FUNDED Articles

By Grants Office, LLC on Friday, March 16, 2012

Show me the money! As far as a grant funder is considered, it is probably more appropriate to say “show me how you are going to spend the money”. For the applicant, it is the piece of the proposal that is likely to keep you up at night. After all, the reason you are seeking grant funding the first place is because you are most likely facing a funding deficit for an important project. It is only natural that you may be preoccupied with budgetary needs while you are still developing the project and the accompanying proposal narrative.

By Grants Office, LLC on Wednesday, February 15, 2012

Despite the persistently slow economy and ongoing budget cuts at every level, the U.S. Federal Government awarded nearly $600 billion in grants in 2011, which represents a 20% increase over the approximately $500 billion in grants awarded in 2009. On average, only about three to five percent of grant proposals submitted to the federal government are awarded funding. With more budget cuts on the horizon, the already tough competition for federal grant dollars is poised to become even more fierce. That means that now more than ever, only the 'best of the best' proposals will get funded. The loss of just a single scoring point can make the difference between success and failure. I regularly work as a peer reviewer for a number of federal funding agencies so I see firsthand what sets winning grant proposals apart from the others. I would like to share with you several common pitfalls that I frequently run across that ruin an otherwise solid proposal's chances of getting funded.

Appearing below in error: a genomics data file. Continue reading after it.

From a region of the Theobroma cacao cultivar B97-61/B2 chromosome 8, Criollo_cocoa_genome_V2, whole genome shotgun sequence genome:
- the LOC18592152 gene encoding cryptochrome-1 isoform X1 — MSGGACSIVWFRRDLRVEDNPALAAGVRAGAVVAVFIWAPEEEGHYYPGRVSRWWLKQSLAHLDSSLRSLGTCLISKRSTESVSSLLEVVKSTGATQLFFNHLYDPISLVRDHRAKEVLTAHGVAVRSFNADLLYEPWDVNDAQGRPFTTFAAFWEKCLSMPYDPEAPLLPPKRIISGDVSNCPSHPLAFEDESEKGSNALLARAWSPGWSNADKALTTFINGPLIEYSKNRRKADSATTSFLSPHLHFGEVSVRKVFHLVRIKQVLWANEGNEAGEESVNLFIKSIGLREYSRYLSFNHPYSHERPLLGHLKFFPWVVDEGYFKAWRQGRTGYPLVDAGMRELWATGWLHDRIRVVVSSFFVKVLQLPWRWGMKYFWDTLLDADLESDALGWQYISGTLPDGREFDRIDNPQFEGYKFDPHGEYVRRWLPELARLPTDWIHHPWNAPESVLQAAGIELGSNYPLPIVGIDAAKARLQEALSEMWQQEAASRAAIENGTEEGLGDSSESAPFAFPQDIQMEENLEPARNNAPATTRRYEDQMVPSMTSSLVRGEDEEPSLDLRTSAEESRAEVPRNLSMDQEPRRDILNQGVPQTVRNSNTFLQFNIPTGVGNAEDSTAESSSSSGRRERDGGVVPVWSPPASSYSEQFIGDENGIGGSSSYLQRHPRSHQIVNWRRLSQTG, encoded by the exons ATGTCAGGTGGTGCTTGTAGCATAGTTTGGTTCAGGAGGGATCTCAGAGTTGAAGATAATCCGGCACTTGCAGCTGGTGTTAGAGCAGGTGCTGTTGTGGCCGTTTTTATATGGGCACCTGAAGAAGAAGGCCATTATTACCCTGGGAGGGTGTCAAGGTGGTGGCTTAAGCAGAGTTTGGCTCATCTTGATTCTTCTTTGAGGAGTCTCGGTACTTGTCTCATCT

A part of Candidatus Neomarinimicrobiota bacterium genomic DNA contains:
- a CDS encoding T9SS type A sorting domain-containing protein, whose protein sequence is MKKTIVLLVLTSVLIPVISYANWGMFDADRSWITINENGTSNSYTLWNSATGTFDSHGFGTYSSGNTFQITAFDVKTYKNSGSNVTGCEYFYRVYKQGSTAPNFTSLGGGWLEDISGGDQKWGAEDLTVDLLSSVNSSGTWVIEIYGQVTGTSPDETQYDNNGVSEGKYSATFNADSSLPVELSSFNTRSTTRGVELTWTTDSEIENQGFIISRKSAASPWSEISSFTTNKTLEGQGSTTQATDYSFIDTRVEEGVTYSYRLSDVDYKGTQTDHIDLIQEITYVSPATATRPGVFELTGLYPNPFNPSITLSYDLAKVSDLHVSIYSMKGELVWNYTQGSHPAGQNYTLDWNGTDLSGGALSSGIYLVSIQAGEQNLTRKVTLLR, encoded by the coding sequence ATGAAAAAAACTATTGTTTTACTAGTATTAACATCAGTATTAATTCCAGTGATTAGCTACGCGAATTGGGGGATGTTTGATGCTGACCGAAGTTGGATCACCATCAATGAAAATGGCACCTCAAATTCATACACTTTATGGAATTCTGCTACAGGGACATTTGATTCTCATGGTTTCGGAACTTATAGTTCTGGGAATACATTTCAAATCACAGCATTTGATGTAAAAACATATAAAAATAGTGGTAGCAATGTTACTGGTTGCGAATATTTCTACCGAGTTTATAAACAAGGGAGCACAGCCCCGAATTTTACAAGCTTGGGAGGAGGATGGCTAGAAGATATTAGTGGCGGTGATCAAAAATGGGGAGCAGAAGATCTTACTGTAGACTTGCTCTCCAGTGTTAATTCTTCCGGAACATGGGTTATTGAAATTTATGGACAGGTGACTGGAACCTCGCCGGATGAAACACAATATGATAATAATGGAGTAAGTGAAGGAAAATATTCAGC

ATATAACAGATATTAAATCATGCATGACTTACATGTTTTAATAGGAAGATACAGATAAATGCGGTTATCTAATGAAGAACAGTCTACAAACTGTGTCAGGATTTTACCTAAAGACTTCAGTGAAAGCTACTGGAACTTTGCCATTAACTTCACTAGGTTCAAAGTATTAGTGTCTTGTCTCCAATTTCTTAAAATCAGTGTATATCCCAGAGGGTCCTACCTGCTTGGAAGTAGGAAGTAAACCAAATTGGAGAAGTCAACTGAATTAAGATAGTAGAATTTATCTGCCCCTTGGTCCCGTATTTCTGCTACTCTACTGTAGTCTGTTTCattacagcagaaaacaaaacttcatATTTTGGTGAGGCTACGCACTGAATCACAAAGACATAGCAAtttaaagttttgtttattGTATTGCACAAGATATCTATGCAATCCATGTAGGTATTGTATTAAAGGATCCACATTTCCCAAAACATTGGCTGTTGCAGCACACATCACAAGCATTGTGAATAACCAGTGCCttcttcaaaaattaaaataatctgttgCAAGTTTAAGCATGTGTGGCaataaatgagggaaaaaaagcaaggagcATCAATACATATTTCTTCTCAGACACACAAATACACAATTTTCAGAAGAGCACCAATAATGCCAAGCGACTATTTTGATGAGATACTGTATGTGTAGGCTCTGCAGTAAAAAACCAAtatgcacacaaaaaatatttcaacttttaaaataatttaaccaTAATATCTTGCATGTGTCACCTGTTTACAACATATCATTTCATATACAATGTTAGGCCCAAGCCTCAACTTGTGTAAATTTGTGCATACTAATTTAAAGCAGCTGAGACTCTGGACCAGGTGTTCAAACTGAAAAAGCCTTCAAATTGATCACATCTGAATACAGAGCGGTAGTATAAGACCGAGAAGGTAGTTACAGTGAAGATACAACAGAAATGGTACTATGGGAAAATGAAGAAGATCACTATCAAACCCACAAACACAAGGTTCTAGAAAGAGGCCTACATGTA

By Grants Office, LLC on Wednesday, February 15, 2012

The Coordinated Tribal Assistance Solicitation (CTAS) was developed by the U.S. Department of Justice (DOJ) in 2010 to consolidate the DOJ's existing Tribal-specific grant programs into one combined application package. Thus, the overall program is comprised of several individual programs or "Purpose Areas." CTAS is intended to foster a comprehensive approach to public safety and victimization issues by encouraging tribal governments to collaborate efforts and plan a community-wide strategy for addressing a variety of law enforcement and justice issues.
The 2012 Coordinated Tribal Assistance Solicitation was announced on January 18, with a deadline of April 18, 2012. Over $100 million is available through this program, providing funds to support tribal public safety and justice initiatives such as community policing and tribal youth programs.

By Grants Office, LLC on Sunday, January 15, 2012

Anyone who's been involved with the grants process knows its one thing to find the right grant and another thing to actually submit an application. Once you go through the trials and tribulations of putting the application together, you have may have looked over the application hundreds of times, or you may not have had much time to look it over at all. In this economic state, organizations are downsizing and people are being asked to take on more and more tasks. This can hurt the quality of an application when the submitter doesn't have enough time to properly proofread the application before it is time to submit.

By Grants Office, LLC on Sunday, January 15, 2012